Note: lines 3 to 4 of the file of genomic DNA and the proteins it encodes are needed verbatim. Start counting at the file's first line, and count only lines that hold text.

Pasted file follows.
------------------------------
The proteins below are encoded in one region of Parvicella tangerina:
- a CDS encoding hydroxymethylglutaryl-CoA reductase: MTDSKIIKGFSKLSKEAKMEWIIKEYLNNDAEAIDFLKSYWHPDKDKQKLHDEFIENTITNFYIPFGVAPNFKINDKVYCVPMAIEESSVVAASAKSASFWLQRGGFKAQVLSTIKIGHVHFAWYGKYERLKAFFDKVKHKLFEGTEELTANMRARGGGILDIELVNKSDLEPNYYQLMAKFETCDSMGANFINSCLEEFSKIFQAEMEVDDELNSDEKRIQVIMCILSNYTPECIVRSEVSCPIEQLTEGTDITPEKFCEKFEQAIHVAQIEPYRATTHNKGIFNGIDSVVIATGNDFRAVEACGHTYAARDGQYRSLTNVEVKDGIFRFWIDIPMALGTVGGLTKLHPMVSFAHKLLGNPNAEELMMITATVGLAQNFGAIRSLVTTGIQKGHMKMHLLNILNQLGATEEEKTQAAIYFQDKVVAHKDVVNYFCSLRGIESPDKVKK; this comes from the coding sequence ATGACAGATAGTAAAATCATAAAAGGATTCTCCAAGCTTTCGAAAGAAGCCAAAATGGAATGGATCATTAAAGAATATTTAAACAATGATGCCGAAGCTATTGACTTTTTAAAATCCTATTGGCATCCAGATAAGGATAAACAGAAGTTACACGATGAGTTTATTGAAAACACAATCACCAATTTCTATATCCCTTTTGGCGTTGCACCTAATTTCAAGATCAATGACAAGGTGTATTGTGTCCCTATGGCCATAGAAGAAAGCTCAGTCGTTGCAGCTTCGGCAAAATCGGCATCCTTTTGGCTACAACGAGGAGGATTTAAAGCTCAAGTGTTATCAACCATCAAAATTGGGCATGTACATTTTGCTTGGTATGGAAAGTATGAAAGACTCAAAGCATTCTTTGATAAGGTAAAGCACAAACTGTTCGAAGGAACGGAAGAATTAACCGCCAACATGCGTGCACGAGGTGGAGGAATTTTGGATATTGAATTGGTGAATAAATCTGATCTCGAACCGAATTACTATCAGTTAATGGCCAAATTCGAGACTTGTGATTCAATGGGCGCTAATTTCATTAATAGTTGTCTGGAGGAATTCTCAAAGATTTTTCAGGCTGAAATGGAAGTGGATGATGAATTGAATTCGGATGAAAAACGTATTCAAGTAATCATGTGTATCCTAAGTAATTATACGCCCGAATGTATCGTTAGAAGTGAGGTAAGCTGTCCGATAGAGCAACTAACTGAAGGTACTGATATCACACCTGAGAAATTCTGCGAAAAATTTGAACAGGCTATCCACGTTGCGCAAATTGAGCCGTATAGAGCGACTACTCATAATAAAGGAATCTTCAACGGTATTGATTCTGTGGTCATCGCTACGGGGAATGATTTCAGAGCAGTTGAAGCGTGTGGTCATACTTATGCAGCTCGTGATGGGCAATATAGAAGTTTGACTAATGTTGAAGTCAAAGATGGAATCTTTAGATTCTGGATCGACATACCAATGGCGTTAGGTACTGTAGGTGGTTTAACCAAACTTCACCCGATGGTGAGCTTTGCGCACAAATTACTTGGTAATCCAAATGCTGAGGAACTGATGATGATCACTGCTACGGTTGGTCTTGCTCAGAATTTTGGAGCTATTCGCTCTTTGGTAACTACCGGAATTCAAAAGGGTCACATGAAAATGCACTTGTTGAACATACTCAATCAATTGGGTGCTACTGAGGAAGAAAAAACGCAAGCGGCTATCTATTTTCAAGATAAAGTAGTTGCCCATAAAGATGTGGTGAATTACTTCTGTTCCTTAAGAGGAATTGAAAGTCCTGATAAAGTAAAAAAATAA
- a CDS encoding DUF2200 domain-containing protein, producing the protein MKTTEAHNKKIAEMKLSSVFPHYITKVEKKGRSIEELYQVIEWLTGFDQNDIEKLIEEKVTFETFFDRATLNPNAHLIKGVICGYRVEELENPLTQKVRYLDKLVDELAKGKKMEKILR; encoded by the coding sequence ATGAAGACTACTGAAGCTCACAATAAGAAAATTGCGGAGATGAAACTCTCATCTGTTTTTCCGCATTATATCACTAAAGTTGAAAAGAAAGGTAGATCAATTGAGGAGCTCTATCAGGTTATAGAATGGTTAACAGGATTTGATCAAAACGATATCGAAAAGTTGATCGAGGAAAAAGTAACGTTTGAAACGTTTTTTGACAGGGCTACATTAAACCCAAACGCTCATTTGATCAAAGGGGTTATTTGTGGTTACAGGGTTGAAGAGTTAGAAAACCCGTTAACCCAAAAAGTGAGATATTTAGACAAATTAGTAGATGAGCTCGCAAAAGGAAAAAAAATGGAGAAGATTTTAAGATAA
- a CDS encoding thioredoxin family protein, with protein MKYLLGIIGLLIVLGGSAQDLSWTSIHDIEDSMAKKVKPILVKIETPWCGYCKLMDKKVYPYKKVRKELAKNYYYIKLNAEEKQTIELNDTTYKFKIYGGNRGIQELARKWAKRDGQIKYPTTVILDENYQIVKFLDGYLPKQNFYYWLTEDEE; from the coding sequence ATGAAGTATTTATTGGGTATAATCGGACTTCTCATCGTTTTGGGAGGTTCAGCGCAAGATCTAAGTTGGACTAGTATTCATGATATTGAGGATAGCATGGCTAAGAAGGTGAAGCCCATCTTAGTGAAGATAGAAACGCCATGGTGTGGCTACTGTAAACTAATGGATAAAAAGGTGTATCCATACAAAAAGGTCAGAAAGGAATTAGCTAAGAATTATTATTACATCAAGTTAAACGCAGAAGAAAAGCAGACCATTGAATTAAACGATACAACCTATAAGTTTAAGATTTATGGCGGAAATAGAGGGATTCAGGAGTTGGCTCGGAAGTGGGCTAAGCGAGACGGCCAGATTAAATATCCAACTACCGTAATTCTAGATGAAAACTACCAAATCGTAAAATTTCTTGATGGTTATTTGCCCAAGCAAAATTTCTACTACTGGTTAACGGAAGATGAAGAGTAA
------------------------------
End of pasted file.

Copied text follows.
- a CDS encoding DUF2200 domain-containing protein, producing the protein MKTTEAHNKKIAEMKLSSVFPHYITKVEKKGRSIEELYQVIEWLTGFDQNDIEKLIEEKVTFETFFDRATLNPNAHLIKGVICGYRVEELENPLTQKVRYLDKLVDELAKGKKMEKILR; encoded by the coding sequence ATGAAGACTACTGAAGCTCACAATAAGAAAATTGCGGAGATGAAACTCTCATCTGTTTTTCCGCATTATATCACTAAAGTTGAAAAGAAAGGTAGATCAATTGAGGAGCTCTATCAGGTTATAGAATGGTTAACAGGATTTGATCAAAACGATATCGAAAAGTTGATCGAGGAAAAAGTAACGTTTGAAACGTTTTTTGACAGGGCTACATTAAACCCAAACGCTCATTTGATCAAAGGGGTTATTTGTGGTTACAGGGTTGAAGAGTTAGAAAACCCGTTAACCCAAAAAGTGAGATATTTAGACAAATTAGTAGATGAGCTCGCAAAAGGAAAAAAAATGGAGAAGATTTTAAGATAA
- a CDS encoding thioredoxin family protein, with protein MKYLLGIIGLLIVLGGSAQDLSWTSIHDIEDSMAKKVKPILVKIETPWCGYCKLMDKKVYPYKKVRKELAKNYYYIKLNAEEKQTIELNDTTYKFKIYGGNRGIQELARKWAKRDGQIKYPTTVILDENYQIVKFLDGYLPKQNFYYWLTEDEE; from the coding sequence ATGAAGTATTTATTGGGTATAATCGGACTTCTCATCGTTTTGGGAGGTTCAGCGCAAGATCTAAGTTGGACTAGTATTCATGATATTGAGGATAGCATGGCTAAGAAGGTGAAGCCCATCTTAGTGAAGATAGAAACGCCATGGTGTGGCTACTGTAAACTAATGGATAAAAAGGTGTATCCATACAAAAAGGTCAGAAAGGAATTAGCTAAGAATTATTATTACATCAAGTTAAACGCAGAAGAAAAGCAGACCATTGAATTAAACGATACAACCTATAAGTTTAAGATTTATGGCGGAAATAGAGGGATTCAGGAGTTGGCTCGGAAGTGGGCTAAGCGAGACGGCCAGATTAAATATCCAACTACCGTAATTCTAGATGAAAACTACCAAATCGTAAAATTTCTTGATGGTTATTTGCCCAAGCAAAATTTCTACTACTGGTTAACGGAAGATGAAGAGTAA